However, Part 4 of Schedule 1 of the Higher Education Support (Transitional Provisions and Consequential Amendments) Act 2003 has the effect of exempting Notre Dame from the Table B funding restrictions and treating the institution as a Table A provider until the end of 2008. The Bill will repeal these provisions, thus ensuring that Notre Dame will be subject to the conditions relating to Table B providers. This would mean that Notre Dame could only receive grants in respect of national priorities ie. the indigenous and information technology places might not be funded. The EM states that transitional arrangements relating to Commonwealth supported students at Notre Dame will be managed through the Commonwealth Grant Scheme Guidelines.(4) As the Minister has the power to specify the national priorities in these guidelines, it would be possible to define the relevant Notre Dame courses as national priorities and thus ensure their continued funding.

According to the second reading speech, the transitional provision had unintended consequences for the university.(5) These consequences are not specified in the second reading speech or the EM. It might be noted that Table A providers receiving assistance under the Commonwealth Grants Scheme are subject to a number of conditions set out in Division 36 of the HESA. For example, section 36-35 requires providers to ensure that at least 65 per cent of places in an undergraduate course must be Commonwealth supported places (ie. not full-fee places). Under the existing transition provisions, Notre Dame would be required to meet this condition.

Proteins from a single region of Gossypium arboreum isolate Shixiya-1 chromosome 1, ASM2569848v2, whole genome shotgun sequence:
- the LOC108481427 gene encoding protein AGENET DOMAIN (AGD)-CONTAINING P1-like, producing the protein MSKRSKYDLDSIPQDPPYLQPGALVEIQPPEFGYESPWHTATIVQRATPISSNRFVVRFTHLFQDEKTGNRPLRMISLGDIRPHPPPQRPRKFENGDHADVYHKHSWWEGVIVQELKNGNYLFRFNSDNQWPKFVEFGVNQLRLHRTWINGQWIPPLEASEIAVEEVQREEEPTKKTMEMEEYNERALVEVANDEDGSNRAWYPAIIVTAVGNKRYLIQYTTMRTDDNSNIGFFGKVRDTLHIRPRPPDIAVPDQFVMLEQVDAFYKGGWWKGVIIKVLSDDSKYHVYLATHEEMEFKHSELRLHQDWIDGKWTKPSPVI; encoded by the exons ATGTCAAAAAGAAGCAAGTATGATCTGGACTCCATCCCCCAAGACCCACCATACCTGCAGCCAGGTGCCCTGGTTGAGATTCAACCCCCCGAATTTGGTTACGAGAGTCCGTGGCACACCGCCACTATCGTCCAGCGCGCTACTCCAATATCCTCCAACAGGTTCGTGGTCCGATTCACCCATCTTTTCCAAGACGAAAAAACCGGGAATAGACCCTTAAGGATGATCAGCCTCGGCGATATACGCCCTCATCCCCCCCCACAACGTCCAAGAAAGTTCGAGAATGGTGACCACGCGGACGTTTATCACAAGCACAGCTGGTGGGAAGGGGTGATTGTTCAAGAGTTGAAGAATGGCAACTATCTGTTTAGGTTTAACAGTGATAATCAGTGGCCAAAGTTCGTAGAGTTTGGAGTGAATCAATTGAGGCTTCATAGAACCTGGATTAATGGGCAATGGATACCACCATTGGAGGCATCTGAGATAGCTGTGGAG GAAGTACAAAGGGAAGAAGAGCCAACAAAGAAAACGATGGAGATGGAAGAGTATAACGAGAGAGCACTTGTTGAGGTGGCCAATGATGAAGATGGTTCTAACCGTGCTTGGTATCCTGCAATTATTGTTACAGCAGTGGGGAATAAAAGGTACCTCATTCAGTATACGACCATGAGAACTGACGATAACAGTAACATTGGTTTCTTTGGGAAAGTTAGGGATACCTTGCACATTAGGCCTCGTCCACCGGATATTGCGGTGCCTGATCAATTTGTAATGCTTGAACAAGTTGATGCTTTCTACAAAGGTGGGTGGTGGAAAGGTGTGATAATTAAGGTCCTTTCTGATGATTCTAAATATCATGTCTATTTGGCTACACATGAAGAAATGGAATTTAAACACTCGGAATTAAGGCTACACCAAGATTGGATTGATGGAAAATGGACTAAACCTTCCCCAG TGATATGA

National Governance Protocols

Section 33-15 of the HESA provides that higher education providers basic grants can be increased by 2.5 per cent in 2005 if they meet the requirements of the National Governance Protocols and if their certified agreements made after 22 September 2003 offer Australian Workplace Agreements in accordance with the Workplace Relations Act 1996.

The Bill will amend the Education Support (Transitional Provisions and Consequential Amendments) Act 2003 to soften the requirements for meeting the National Governance Protocols. These requirements have been set out in the draft guidelines for the Commonwealth Grant Scheme.(6) They include such matters as the size, role and responsibilities of university governing bodies. Some of these require amendments to State legislation and are thus incapable of implementation by the institutions themselves. The amendment will enable the Minister to approve the additional funding for 2005 in respect of the Protocols so long as the provider has met some of the requirements and has taken all reasonable steps to meet all of the requirements.

Main Provisions

Schedule 1 adjusts funding levels in the HEFA and HESA.